What a sad turn of events. But if you came home early and caught her sleeping, she needed to be let go. (I wish every Parent would do the surprise check-in once in awhile. If you're a good Nanny, you have nothing to hide)
I don't see how she could sue. You haven't technically "terminated" her, and you actually have grounds to do so! Your children were left unattended and could have been injured.
I think you have been more than generous. I hope she appreciates the time off you've given her, and gets her health together.
(I thought asking to see her Dr. was reaching ... I don't know many people that would consent to that, even those that have nothing to hide)

Keep us posted. Good luck ... and I'm glad you get to spend extra time with your kids! ☺

nashville nanny said...

as usual, i agree with mpp on all fronts here.

the children were in danger. she is exhausted. it is time for you guys to work out a new plan.

you are going above and beyond as far as finances are concerned. i commend you for showing your nanny how much you value her.

LindaLou said...

yes, metronanny, i'm such a *lunatic* because i don't believe in kicking people when they're down. @@.

Anonymous said...

sorry, but what does @@ mean? you do it all the time.

LindaLou said...

@@ = eye roll

i just thought of another thing, OP, do you carry the nanny's medical insurance? How will she be able to afford care now that she's sick if she's unemployed and without insurance?

and what's going to be next? this woman started out as the perfect nanny but since you made your mind up to get rid of her, she's conveniently come up with a number of alleged faults. what will you post tomorrow: that you came home early and caught the nanny smoking crack in the laundry room?

uh. huh.

Anonymous said...

LindaLou what is YOUR solution?
Oh wise one, should OP keep the nanny and put her toddler in danger?
OP is in a tight position, as the nanny confided in her but the very information that was shared gave OP pause to reconsider the person she was employing. It's a sad state of affairs but it is what it is. OP updated us when she had her candid talk with her nanny and did the next logical thing. The nanny admitted to having issues and OP went to check up to see if they really were under control as the nanny claimed. Ok, so the nanny wasn't having a panic attack, which is what she said is under control, but the nanny was asleep and neglecting the 2 year old. How is the OP supposed to handle this situation? Should she keep the nanny and continue paying her and going to work like nothing is wrong and HOPE something bad doesn't happen while the nanny is asleep? OP is doing the absolute best any person in her position could do. She is giving the nanny PAID time off to get things together and do the right thing. If this nanny needs her job badly enough, and has the nothing else to hide, she will let OP talk to the doctor and have him/her disclose the true nature of the nannies health condition. Given the job required and the ills this nanny has, requesting to talk with her doctor, though unusual in most cases, is warranted here.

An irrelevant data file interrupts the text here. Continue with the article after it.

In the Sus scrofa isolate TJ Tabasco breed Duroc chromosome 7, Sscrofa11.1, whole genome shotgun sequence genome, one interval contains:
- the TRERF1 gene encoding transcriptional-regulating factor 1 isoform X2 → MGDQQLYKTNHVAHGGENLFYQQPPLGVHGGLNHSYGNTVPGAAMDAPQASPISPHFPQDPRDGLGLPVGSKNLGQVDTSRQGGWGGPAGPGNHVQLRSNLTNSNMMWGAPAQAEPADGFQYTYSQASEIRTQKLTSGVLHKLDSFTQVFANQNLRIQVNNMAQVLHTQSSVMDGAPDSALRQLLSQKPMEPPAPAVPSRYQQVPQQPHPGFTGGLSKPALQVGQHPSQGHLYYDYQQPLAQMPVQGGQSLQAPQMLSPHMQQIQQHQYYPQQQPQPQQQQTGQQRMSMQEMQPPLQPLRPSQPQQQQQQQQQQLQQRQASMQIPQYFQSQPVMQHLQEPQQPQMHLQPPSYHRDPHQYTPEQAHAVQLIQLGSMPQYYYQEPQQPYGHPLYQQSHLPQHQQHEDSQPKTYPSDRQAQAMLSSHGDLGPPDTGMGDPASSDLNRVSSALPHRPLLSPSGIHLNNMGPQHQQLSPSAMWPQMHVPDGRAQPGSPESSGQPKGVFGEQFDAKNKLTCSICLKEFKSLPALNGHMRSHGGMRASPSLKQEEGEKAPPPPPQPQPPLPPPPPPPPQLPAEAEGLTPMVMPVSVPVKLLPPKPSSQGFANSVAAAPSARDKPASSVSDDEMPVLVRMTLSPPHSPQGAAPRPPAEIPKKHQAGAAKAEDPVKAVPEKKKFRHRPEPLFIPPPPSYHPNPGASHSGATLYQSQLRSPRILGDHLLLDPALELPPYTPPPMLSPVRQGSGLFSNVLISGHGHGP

Give OP a little credit will you! She could have just fired this nanny with no explanation, no warning and no compensation. She certainly has grounds to do so!

Anonymous said...

You would think I of all people would have sympathy for this nanny. I have been in her shoes.
In my first nanny job, I had been there for almost a year. I ran into a health issue that required medication. I informed the parents because I needed a day off for a very important Dr. appt., so they knew what was going on and seemed cool about it. They really were nice people.
Anyway, I really thought I'd be alright, and went about my business.
Evidently I was wrong. I had a 2 yr. old under my care and late one evening we snuggled up on the couch to read a book. The kid fell asleep, and unfortunately, so did I.
Next thing I know, the dad walks through the door and I abrupty wake up. I immediately go to look for the little boy, and I found him in the library ... ripping to shreds his dad's very expensive shelf of books -- happily ripping out the pages, one by one. I was horrified, and I could tell by the look on the dad's face that I'd better exit stage left ... and quickly!